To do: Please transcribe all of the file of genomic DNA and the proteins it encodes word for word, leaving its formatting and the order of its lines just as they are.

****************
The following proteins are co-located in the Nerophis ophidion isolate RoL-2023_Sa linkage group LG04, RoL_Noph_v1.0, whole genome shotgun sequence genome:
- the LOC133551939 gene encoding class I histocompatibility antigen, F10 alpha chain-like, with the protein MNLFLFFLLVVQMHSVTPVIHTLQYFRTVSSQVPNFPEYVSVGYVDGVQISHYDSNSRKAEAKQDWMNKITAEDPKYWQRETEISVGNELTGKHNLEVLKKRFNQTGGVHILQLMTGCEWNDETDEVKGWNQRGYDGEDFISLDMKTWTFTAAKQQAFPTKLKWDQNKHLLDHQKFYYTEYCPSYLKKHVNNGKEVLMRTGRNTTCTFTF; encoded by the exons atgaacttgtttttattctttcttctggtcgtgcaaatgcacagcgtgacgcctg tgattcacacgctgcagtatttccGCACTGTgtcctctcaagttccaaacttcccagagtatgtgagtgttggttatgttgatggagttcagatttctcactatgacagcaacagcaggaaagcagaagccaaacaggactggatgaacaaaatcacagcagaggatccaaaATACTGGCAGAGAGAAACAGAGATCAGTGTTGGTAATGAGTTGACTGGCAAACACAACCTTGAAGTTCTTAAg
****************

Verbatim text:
The following proteins are co-located in the Nerophis ophidion isolate RoL-2023_Sa linkage group LG04, RoL_Noph_v1.0, whole genome shotgun sequence genome:
- the LOC133551939 gene encoding class I histocompatibility antigen, F10 alpha chain-like, with the protein MNLFLFFLLVVQMHSVTPVIHTLQYFRTVSSQVPNFPEYVSVGYVDGVQISHYDSNSRKAEAKQDWMNKITAEDPKYWQRETEISVGNELTGKHNLEVLKKRFNQTGGVHILQLMTGCEWNDETDEVKGWNQRGYDGEDFISLDMKTWTFTAAKQQAFPTKLKWDQNKHLLDHQKFYYTEYCPSYLKKHVNNGKEVLMRTGRNTTCTFTF; encoded by the exons atgaacttgtttttattctttcttctggtcgtgcaaatgcacagcgtgacgcctg tgattcacacgctgcagtatttccGCACTGTgtcctctcaagttccaaacttcccagagtatgtgagtgttggttatgttgatggagttcagatttctcactatgacagcaacagcaggaaagcagaagccaaacaggactggatgaacaaaatcacagcagaggatccaaaATACTGGCAGAGAGAAACAGAGATCAGTGTTGGTAATGAGTTGACTGGCAAACACAACCTTGAAGTTCTTAAg